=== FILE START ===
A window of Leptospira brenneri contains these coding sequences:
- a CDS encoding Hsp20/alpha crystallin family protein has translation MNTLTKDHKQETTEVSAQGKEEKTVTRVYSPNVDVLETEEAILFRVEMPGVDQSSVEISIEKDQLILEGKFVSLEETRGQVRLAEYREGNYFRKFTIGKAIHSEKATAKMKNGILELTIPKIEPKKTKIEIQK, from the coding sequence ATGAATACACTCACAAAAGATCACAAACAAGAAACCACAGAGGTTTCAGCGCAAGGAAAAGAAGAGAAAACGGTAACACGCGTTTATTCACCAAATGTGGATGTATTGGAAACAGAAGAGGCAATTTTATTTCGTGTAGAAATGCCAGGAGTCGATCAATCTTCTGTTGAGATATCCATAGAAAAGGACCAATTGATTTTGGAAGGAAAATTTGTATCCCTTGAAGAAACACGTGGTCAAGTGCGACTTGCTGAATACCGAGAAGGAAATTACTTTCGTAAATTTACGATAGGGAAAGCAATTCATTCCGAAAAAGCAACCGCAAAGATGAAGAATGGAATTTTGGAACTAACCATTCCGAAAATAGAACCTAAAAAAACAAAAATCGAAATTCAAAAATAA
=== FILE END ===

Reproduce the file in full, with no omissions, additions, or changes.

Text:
A window of Leptospira brenneri contains these coding sequences:
- a CDS encoding Hsp20/alpha crystallin family protein has translation MNTLTKDHKQETTEVSAQGKEEKTVTRVYSPNVDVLETEEAILFRVEMPGVDQSSVEISIEKDQLILEGKFVSLEETRGQVRLAEYREGNYFRKFTIGKAIHSEKATAKMKNGILELTIPKIEPKKTKIEIQK, from the coding sequence ATGAATACACTCACAAAAGATCACAAACAAGAAACCACAGAGGTTTCAGCGCAAGGAAAAGAAGAGAAAACGGTAACACGCGTTTATTCACCAAATGTGGATGTATTGGAAACAGAAGAGGCAATTTTATTTCGTGTAGAAATGCCAGGAGTCGATCAATCTTCTGTTGAGATATCCATAGAAAAGGACCAATTGATTTTGGAAGGAAAATTTGTATCCCTTGAAGAAACACGTGGTCAAGTGCGACTTGCTGAATACCGAGAAGGAAATTACTTTCGTAAATTTACGATAGGGAAAGCAATTCATTCCGAAAAAGCAACCGCAAAGATGAAGAATGGAATTTTGGAACTAACCATTCCGAAAATAGAACCTAAAAAAACAAAAATCGAAATTCAAAAATAA